An apprenticeship allows you to earn while you learn, and enjoy the responsibility and independence that comes from entering the workplace. But that doesn’t necessarily make it the right choice for everyone. This guide will take you through the main pros and cons, so you can decide if an apprenticeship is right for you.
An apprenticeship could be right for you if...
You want to earn while you learn
The best thing about apprenticeships? You’ll earn a wage while you work towards your qualification.
All apprenticeships, regardless of level, must pay under-19s a minimum apprenticeship rate of £4.15 per hour. Apprentices over 19 who have completed more than one year of their apprenticeship are entitled to the national minimum wage.
In fact, many employers pay above the minimum wage and Higher Level Apprenticeships (equivalent to a degree) can pay up to £400 per week, which is roughly £11 per hour. Compared to a UK degree, which costs students several thousands of pounds in fees, this makes a lot of financial sense!
You want to be independent
As you’ll be earning a wage, you might have the chance to leave home and take care of your own living and accommodation costs.
You can’t wait to enter the workplace
In the workplace, you’ll be treated like a regular employee, and be expected to fulfil all the responsibilities that come with this - this might include dealing with clients, meeting deadlines, or maybe even leading small projects.
While in the workplace, you’ll interact with colleagues, make contacts, and be expected to act professionally - all invaluable skills for a future career. Upon finishing, many apprentices are offered a position in the organisation where they’ve done their apprenticeship, as employers know they’re accustomed to the working environment, and have learnt the relevant skills.
You prefer hands-on learning to essays and lectures
Apprenticeships tend to focus on learning practical skills that will allow you to do a particular job. The majority of your time will be spent in a professional environment, rather than a lecture hall or library. You’ll be learning as you go, from people who do that job everyday.
You want lots of work experience on your CV
When you finish your apprenticeship, you’ll not only have a qualification, but thousands of hours of workplace experience.
In a survey of 1,000 employers, carried out by AAT (Association of Accounting Technicians) 49% said they would prefer to see experience from a relevant apprenticeship or previous position on a candidate’s CV, compared to only 24% who would prefer to see a relevant degree qualification.
You want a recognised qualification
Throughout your apprenticeship, you’ll work towards a work-based qualification such as a National Vocational Qualification (NVQ), which is recognised by employers all over the country. The level of qualification you achieve depends on the level of the apprenticeship you complete.
An apprenticeship might not be the right path for you if...
You want to work in a field where there isn’t a relevant apprenticeship
Although the number of apprenticeships available in different sectors is growing each year, having an undergraduate degree is an essential requirement for certain careers, such as doctor, scientist, or teacher.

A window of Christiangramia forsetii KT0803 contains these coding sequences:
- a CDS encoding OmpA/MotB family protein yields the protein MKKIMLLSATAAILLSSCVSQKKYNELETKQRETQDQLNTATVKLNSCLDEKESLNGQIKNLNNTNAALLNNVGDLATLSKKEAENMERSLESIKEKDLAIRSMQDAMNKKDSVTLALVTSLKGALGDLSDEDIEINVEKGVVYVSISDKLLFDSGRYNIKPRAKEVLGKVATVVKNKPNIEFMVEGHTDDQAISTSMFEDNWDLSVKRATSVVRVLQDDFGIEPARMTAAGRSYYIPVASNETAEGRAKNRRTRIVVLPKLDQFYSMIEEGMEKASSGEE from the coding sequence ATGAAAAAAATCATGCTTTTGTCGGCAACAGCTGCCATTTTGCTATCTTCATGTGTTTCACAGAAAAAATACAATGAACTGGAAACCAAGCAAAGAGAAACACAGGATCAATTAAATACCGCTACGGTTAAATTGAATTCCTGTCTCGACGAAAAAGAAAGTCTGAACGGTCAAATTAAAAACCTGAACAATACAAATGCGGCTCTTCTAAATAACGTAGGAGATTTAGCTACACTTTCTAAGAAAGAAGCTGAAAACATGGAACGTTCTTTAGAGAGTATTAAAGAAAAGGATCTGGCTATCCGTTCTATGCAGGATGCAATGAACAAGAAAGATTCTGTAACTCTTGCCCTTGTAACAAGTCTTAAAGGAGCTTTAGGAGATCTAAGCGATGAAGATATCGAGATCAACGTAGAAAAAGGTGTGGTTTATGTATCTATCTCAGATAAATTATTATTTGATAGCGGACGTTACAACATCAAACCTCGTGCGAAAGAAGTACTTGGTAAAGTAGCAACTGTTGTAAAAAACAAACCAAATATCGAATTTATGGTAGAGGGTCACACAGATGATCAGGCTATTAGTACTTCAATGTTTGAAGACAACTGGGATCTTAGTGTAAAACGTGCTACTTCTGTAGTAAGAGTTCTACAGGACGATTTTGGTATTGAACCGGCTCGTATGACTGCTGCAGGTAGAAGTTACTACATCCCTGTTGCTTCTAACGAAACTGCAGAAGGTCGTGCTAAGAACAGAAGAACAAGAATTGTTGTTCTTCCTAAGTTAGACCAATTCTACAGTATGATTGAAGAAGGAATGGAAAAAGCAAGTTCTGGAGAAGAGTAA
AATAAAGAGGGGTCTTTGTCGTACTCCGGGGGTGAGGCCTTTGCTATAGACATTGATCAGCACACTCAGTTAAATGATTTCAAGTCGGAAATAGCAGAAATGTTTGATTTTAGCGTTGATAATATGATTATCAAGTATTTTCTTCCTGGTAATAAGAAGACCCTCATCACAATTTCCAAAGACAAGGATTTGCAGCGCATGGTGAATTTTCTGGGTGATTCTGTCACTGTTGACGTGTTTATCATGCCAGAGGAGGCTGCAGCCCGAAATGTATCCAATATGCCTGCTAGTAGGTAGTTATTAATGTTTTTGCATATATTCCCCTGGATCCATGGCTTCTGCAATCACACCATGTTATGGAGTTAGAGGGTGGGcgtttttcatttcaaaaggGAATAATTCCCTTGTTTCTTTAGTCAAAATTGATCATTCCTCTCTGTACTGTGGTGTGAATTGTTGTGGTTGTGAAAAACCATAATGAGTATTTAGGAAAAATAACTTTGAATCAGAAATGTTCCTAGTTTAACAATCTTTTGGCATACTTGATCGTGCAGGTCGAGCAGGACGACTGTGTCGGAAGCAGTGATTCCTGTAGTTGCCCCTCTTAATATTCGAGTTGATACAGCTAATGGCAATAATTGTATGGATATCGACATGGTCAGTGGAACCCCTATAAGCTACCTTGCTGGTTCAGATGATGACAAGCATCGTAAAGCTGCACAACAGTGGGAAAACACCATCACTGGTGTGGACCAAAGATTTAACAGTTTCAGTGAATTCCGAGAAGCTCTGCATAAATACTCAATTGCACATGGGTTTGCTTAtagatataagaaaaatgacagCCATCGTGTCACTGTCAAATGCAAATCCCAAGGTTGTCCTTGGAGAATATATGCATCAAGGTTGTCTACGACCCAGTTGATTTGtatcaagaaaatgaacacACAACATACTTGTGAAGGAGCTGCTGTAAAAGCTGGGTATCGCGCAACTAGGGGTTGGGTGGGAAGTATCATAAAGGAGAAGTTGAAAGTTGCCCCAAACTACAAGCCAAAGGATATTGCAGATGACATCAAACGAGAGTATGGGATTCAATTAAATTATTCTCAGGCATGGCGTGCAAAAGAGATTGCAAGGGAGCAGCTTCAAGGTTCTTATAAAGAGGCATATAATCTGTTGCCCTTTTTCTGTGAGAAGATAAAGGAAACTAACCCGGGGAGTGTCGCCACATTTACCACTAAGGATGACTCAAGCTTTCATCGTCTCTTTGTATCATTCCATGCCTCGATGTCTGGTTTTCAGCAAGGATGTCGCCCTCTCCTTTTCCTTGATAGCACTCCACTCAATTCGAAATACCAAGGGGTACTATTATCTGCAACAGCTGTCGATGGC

When searching for careers in the Unifrog Careers library, look for the qualifications required for each job under the section UK Entry Requirements, to find out if it’s a field you can enter with an apprenticeship.
You want ‘the university experience’
An apprenticeship is great if you’re keen to get started with independent working life. But if you’ve always dreamed of freshers’ week, living in halls, and joining student societies, then an apprenticeship may not be the path for you.
It doesn’t have to be a choice between university or an apprenticeship, however. There’s nothing stopping you from going to university after your apprenticeship, or completing an apprenticeship after a degree.
You really enjoy your academic studies
If you love exploring your field of interest in a theoretical way, then you may wish to continue with your academic studies, instead of starting an apprenticeship.
For example, an apprenticeship in Hospitality might teach you the hands-on skills to have a career in the hospitality industry, but a degree in the same subject might allow you to consider it in a more theoretical way: how can we make hospitality sustainable? What are the economic and social impacts of the hospitality industry?
You’re 18 or over, and can apply for an entry-level job without formal training
Depending on the field you want to work in and the amount of training required, it might make more sense financially to simply find an entry role in that field. Many full-time roles begin with a training period, during which you’ll receive training whilst still being paid a salary that will meet or exceed the national minimum wage.
For example, if you are 18 or over, you may be able to earn more by finding a full-time role as a secretary, receptionist, or junior office clerk, rather than completing a Business Administration apprenticeship.
Of course, most jobs won’t offer qualifications as part of the role (though some do), but the qualification itself may not be as important as the experience, depending on what field you wish to enter.